Despite the Kafkaesque political situation in the United Kingdom, the risk of an outright no-deal Brexit is quite low. The extension of the Article 50 deadline, for instance, could provide more time for the British government to find another solution. It could be a new referendum, or even an amended Brexit plan by Parliament. In other words, it is way too early to panic. Brexit is a very irrational decision, but it is unlikely that UK citizens and politicians are ready to commit political hara-kiri (or that European Union leaders would allow it).
There will be agreement, it is only a matter of time.
Limited macro impact but striking market impact
Brexit's macro impact is quite easy to evaluate: lower growth (though still above potential growth), higher inflation due to a lower GBP exchange rate and a lower savings rate as the British had to tap into their savings to cope with the economic slowdown.
On the other hand, assessing the impact of Brexit on companies is trickier. We can try to do so by using data from CBOE Bats (which covers 57 indices across 15 countries, pan-European and Eurozone regions, and Brexit and sector indices) as a benchmark for economic attractiveness and investment.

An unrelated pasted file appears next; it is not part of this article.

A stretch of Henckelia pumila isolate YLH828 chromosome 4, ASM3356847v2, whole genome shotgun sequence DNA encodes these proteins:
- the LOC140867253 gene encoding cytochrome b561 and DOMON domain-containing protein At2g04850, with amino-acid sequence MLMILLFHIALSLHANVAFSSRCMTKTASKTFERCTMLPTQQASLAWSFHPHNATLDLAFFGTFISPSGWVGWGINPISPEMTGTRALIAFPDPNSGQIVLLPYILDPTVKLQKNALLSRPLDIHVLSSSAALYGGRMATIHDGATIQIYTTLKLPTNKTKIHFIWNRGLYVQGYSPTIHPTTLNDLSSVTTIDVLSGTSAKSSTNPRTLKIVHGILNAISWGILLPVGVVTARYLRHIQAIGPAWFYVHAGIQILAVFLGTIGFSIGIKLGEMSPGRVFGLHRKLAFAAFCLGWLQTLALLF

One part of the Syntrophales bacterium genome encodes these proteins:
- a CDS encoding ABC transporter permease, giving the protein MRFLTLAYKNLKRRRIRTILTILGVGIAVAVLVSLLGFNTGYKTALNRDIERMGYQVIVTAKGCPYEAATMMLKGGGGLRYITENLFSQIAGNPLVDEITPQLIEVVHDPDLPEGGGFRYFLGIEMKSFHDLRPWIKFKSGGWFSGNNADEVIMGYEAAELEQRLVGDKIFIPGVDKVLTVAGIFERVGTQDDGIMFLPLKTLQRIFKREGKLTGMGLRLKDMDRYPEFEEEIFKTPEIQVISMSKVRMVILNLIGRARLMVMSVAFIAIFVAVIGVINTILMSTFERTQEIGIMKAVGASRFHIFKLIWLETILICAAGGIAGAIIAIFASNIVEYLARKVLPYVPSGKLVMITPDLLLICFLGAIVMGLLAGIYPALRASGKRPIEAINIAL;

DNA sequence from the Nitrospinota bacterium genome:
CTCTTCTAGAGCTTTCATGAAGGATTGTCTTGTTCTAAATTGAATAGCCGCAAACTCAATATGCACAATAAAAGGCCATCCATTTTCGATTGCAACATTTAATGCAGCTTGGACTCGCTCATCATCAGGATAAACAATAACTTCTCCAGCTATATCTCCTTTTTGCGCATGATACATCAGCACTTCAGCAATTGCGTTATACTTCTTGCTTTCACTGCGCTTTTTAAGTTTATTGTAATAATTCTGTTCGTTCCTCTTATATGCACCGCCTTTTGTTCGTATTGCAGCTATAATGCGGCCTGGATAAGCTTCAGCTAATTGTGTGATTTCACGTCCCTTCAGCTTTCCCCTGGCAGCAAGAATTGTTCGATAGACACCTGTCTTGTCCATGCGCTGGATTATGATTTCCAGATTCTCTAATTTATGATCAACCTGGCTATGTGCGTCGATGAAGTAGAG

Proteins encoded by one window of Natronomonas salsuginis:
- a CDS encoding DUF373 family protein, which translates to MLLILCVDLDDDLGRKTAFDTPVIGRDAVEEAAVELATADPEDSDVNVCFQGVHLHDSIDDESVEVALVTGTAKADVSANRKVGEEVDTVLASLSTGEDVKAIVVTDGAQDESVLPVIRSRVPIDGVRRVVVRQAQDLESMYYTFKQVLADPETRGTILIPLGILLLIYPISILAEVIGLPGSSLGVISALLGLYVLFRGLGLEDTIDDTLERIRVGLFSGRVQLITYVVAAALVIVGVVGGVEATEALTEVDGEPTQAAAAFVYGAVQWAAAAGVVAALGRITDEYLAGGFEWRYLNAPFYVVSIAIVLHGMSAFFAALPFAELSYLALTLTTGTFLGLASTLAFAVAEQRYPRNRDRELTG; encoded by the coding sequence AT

In the chart below, the blue line represents the 50 companies less exposed in terms of revenue to the UK market (Bats Brexit Low 50) and the red line represents the 50 companies that derive the largest portions of their revenues from the UK (Bats Brexit High 50).
The result is quite striking: Brexit UK risk premium is extremely high.
Since January 1, 2016, the performance of companies dependent on the UK market is negative (-4%) while that of companies least dependent on the UK market is nearly 40%! This gap is likely to remain wide if the Brexit political mess continues, and it can easily be explained by higher uncertainty regarding the UK’s relationship with the EU, negative consumer trends and the decline in the expected future openness of the UK to trade and investment.
All of this is making companies highly dependent on the UK less attractive for most investors, but for risk takers, the discount on stocks linked to Brexit constitutes a strong incentive to come back to this market.